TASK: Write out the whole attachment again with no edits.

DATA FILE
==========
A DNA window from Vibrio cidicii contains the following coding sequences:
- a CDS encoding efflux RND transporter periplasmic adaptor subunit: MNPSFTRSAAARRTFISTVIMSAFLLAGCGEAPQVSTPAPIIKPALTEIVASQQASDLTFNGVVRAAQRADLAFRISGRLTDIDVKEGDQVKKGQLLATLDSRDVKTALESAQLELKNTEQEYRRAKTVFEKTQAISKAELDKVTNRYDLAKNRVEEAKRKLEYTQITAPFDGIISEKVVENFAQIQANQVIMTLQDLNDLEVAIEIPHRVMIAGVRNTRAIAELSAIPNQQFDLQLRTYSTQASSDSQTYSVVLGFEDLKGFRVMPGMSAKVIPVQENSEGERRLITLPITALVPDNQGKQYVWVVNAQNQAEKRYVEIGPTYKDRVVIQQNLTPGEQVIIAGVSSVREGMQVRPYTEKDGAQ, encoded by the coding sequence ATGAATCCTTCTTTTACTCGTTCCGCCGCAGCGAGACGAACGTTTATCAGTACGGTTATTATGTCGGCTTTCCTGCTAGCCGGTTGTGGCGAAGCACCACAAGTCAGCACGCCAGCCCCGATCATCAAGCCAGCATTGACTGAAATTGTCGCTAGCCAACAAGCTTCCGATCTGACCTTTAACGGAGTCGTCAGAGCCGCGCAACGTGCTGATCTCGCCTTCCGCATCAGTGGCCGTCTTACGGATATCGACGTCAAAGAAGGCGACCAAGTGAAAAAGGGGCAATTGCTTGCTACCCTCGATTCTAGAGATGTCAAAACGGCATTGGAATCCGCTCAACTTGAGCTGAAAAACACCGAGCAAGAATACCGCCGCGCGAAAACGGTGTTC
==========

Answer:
A DNA window from Vibrio cidicii contains the following coding sequences:
- a CDS encoding efflux RND transporter periplasmic adaptor subunit: MNPSFTRSAAARRTFISTVIMSAFLLAGCGEAPQVSTPAPIIKPALTEIVASQQASDLTFNGVVRAAQRADLAFRISGRLTDIDVKEGDQVKKGQLLATLDSRDVKTALESAQLELKNTEQEYRRAKTVFEKTQAISKAELDKVTNRYDLAKNRVEEAKRKLEYTQITAPFDGIISEKVVENFAQIQANQVIMTLQDLNDLEVAIEIPHRVMIAGVRNTRAIAELSAIPNQQFDLQLRTYSTQASSDSQTYSVVLGFEDLKGFRVMPGMSAKVIPVQENSEGERRLITLPITALVPDNQGKQYVWVVNAQNQAEKRYVEIGPTYKDRVVIQQNLTPGEQVIIAGVSSVREGMQVRPYTEKDGAQ, encoded by the coding sequence ATGAATCCTTCTTTTACTCGTTCCGCCGCAGCGAGACGAACGTTTATCAGTACGGTTATTATGTCGGCTTTCCTGCTAGCCGGTTGTGGCGAAGCACCACAAGTCAGCACGCCAGCCCCGATCATCAAGCCAGCATTGACTGAAATTGTCGCTAGCCAACAAGCTTCCGATCTGACCTTTAACGGAGTCGTCAGAGCCGCGCAACGTGCTGATCTCGCCTTCCGCATCAGTGGCCGTCTTACGGATATCGACGTCAAAGAAGGCGACCAAGTGAAAAAGGGGCAATTGCTTGCTACCCTCGATTCTAGAGATGTCAAAACGGCATTGGAATCCGCTCAACTTGAGCTGAAAAACACCGAGCAAGAATACCGCCGCGCGAAAACGGTGTTC